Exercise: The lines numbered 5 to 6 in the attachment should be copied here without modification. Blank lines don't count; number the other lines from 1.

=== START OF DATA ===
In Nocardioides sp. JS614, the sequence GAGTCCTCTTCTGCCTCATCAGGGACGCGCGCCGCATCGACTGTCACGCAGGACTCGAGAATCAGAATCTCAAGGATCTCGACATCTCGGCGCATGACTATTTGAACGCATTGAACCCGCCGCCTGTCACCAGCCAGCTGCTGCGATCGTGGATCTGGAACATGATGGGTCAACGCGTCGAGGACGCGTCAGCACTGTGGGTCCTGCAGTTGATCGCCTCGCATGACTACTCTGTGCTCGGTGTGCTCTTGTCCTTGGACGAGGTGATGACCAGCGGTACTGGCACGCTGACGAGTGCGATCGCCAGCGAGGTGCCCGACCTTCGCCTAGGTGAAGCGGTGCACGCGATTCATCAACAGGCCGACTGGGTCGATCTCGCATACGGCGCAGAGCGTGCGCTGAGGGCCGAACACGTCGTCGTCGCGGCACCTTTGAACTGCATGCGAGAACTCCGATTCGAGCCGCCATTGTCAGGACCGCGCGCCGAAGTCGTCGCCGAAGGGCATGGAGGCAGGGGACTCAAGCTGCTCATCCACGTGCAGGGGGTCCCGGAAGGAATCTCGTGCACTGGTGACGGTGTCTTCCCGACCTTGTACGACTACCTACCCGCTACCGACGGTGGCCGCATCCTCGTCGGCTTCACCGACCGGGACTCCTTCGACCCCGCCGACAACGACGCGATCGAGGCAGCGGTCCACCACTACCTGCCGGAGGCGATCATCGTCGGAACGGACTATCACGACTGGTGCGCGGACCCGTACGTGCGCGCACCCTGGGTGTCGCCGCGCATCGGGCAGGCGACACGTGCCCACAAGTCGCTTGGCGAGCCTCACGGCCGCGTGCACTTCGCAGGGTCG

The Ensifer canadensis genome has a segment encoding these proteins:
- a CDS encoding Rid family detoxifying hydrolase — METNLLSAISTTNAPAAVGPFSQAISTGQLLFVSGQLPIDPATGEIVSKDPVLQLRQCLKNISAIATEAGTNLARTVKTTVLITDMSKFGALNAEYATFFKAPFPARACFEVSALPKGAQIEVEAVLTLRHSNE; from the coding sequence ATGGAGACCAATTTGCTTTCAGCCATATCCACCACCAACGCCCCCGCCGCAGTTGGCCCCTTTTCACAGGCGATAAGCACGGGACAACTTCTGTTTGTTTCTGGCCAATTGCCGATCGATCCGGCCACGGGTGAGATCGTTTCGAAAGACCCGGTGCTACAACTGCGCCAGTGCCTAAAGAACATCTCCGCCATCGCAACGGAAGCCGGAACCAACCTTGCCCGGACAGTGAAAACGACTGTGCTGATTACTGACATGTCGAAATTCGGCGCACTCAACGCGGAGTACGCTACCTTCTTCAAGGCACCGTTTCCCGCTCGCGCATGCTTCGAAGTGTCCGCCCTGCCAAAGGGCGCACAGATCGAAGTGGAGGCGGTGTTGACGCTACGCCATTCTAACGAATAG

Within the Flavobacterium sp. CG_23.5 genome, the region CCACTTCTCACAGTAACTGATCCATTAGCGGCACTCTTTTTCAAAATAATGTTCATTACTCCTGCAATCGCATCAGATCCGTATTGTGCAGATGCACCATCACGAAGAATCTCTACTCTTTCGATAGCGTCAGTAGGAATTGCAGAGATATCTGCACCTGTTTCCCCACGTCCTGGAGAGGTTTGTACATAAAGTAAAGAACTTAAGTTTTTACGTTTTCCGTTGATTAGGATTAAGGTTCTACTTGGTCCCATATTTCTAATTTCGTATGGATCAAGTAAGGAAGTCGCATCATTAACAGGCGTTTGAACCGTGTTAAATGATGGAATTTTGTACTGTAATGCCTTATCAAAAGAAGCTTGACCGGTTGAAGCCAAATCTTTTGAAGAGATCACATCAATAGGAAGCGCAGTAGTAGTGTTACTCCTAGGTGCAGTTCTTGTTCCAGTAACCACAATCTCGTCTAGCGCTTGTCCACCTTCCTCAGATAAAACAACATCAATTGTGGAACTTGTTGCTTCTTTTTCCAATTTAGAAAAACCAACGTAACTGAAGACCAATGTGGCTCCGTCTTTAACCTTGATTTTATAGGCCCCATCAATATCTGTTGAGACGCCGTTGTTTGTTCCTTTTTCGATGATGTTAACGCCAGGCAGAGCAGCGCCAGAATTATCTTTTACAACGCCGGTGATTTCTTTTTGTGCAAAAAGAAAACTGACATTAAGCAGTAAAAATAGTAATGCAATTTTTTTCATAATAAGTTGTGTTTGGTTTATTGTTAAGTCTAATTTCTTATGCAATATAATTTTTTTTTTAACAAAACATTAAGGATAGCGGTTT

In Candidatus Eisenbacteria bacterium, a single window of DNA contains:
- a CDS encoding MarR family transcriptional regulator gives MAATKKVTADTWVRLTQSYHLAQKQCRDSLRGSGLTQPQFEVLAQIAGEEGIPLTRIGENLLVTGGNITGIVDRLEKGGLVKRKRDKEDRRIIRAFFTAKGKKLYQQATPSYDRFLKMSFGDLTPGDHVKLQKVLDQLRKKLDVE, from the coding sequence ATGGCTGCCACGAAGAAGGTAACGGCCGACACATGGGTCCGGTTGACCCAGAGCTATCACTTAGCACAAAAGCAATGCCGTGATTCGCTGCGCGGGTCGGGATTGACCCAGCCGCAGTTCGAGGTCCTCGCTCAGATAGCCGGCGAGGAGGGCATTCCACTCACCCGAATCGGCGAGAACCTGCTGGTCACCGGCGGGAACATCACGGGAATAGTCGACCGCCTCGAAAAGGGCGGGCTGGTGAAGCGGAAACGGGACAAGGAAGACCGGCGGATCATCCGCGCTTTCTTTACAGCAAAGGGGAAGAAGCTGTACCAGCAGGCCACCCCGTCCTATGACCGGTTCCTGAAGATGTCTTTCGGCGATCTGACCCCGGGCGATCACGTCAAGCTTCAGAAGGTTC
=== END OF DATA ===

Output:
In Candidatus Eisenbacteria bacterium, a single window of DNA contains:
- a CDS encoding MarR family transcriptional regulator gives MAATKKVTADTWVRLTQSYHLAQKQCRDSLRGSGLTQPQFEVLAQIAGEEGIPLTRIGENLLVTGGNITGIVDRLEKGGLVKRKRDKEDRRIIRAFFTAKGKKLYQQATPSYDRFLKMSFGDLTPGDHVKLQKVLDQLRKKLDVE, from the coding sequence ATGGCTGCCACGAAGAAGGTAACGGCCGACACATGGGTCCGGTTGACCCAGAGCTATCACTTAGCACAAAAGCAATGCCGTGATTCGCTGCGCGGGTCGGGATTGACCCAGCCGCAGTTCGAGGTCCTCGCTCAGATAGCCGGCGAGGAGGGCATTCCACTCACCCGAATCGGCGAGAACCTGCTGGTCACCGGCGGGAACATCACGGGAATAGTCGACCGCCTCGAAAAGGGCGGGCTGGTGAAGCGGAAACGGGACAAGGAAGACCGGCGGATCATCCGCGCTTTCTTTACAGCAAAGGGGAAGAAGCTGTACCAGCAGGCCACCCCGTCCTATGACCGGTTCCTGAAGATGTCTTTCGGCGATCTGACCCCGGGCGATCACGTCAAGCTTCAGAAGGTTC